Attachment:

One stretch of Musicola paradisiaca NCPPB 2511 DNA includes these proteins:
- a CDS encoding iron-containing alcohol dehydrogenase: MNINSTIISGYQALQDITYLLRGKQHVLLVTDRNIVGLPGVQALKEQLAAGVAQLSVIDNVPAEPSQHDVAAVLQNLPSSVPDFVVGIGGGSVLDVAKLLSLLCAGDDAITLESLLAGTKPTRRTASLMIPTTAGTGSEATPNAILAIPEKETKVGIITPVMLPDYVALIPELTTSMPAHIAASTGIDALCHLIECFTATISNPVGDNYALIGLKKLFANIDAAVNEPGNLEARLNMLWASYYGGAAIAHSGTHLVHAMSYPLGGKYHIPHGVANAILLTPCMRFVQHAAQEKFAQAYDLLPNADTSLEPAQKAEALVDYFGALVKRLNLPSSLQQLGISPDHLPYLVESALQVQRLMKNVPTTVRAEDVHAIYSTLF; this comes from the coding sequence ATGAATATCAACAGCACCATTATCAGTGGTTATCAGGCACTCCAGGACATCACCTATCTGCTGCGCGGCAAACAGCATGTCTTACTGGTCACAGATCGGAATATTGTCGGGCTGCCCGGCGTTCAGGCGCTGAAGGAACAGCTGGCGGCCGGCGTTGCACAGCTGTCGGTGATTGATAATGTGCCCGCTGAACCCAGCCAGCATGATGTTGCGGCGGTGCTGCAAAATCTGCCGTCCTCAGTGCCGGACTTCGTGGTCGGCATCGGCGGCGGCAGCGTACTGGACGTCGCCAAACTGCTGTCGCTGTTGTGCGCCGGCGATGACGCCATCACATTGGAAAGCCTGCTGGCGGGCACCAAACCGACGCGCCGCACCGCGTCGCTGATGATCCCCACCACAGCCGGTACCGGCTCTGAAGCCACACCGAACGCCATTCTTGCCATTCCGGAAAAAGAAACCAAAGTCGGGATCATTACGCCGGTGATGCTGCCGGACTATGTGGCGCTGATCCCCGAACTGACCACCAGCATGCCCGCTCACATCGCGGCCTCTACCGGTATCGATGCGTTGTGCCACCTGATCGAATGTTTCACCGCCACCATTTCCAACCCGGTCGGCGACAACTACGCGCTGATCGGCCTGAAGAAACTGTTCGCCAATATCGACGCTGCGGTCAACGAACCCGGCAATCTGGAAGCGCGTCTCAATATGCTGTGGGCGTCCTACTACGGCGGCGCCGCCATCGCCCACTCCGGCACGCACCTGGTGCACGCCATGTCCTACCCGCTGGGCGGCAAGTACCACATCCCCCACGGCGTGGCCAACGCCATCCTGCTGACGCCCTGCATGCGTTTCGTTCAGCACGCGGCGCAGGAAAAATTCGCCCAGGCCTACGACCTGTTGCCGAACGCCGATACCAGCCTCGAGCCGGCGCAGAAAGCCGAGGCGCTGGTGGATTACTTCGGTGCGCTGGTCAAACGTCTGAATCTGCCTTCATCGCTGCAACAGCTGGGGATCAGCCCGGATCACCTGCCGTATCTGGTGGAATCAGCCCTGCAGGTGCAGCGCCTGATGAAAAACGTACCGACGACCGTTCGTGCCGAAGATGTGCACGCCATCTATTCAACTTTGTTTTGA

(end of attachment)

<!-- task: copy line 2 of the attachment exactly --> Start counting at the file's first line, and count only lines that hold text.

- a CDS encoding iron-containing alcohol dehydrogenase: MNINSTIISGYQALQDITYLLRGKQHVLLVTDRNIVGLPGVQALKEQLAAGVAQLSVIDNVPAEPSQHDVAAVLQNLPSSVPDFVVGIGGGSVLDVAKLLSLLCAGDDAITLESLLAGTKPTRRTASLMIPTTAGTGSEATPNAILAIPEKETKVGIITPVMLPDYVALIPELTTSMPAHIAASTGIDALCHLIECFTATISNPVGDNYALIGLKKLFANIDAAVNEPGNLEARLNMLWASYYGGAAIAHSGTHLVHAMSYPLGGKYHIPHGVANAILLTPCMRFVQHAAQEKFAQAYDLLPNADTSLEPAQKAEALVDYFGALVKRLNLPSSLQQLGISPDHLPYLVESALQVQRLMKNVPTTVRAEDVHAIYSTLF; this comes from the coding sequence ATGAATATCAACAGCACCATTATCAGTGGTTATCAGGCACTCCAGGACATCACCTATCTGCTGCGCGGCAAACAGCATGTCTTACTGGTCACAGATCGGAATATTGTCGGGCTGCCCGGCGTTCAGGCGCTGAAGGAACAGCTGGCGGCCGGCGTTGCACAGCTGTCGGTGATTGATAATGTGCCCGCTGAACCCAGCCAGCATGATGTTGCGGCGGTGCTGCAAAATCTGCCGTCCTCAGTGCCGGACTTCGTGGTCGGCATCGGCGGCGGCAGCGTACTGGACGTCGCCAAACTGCTGTCGCTGTTGTGCGCCGGCGATGACGCCATCACATTGGAAAGCCTGCTGGCGGGCACCAAACCGACGCGCCGCACCGCGTCGCTGATGATCCCCACCACAGCCGGTACCGGCTCTGAAGCCACACCGAACGCCATTCTTGCCATTCCGGAAAAAGAAACCAAAGTCGGGATCATTACGCCGGTGATGCTGCCGGACTATGTGGCGCTGATCCCCGAACTGACCACCAGCATGCCCGCTCACATCGCGGCCTCTACCGGTATCGATGCGTTGTGCCACCTGATCGAATGTTTCACCGCCACCATTTCCAACCCGGTCGGCGACAACTACGCGCTGATCGGCCTGAAGAAACTGTTCGCCAATATCGACGCTGCGGTCAACGAACCCGGCAATCTGGAAGCGCGTCTCAATATGCTGTGGGCGTCCTACTACGGCGGCGCCGCCATCGCCCACTCCGGCACGCACCTGGTGCACGCCATGTCCTACCCGCTGGGCGGCAAGTACCACATCCCCCACGGCGTGGCCAACGCCATCCTGCTGACGCCCTGCATGCGTTTCGTTCAGCACGCGGCGCAGGAAAAATTCGCCCAGGCCTACGACCTGTTGCCGAACGCCGATACCAGCCTCGAGCCGGCGCAGAAAGCCGAGGCGCTGGTGGATTACTTCGGTGCGCTGGTCAAACGTCTGAATCTGCCTTCATCGCTGCAACAGCTGGGGATCAGCCCGGATCACCTGCCGTATCTGGTGGAATCAGCCCTGCAGGTGCAGCGCCTGATGAAAAACGTACCGACGACCGTTCGTGCCGAAGATGTGCACGCCATCTATTCAACTTTGTTTTGA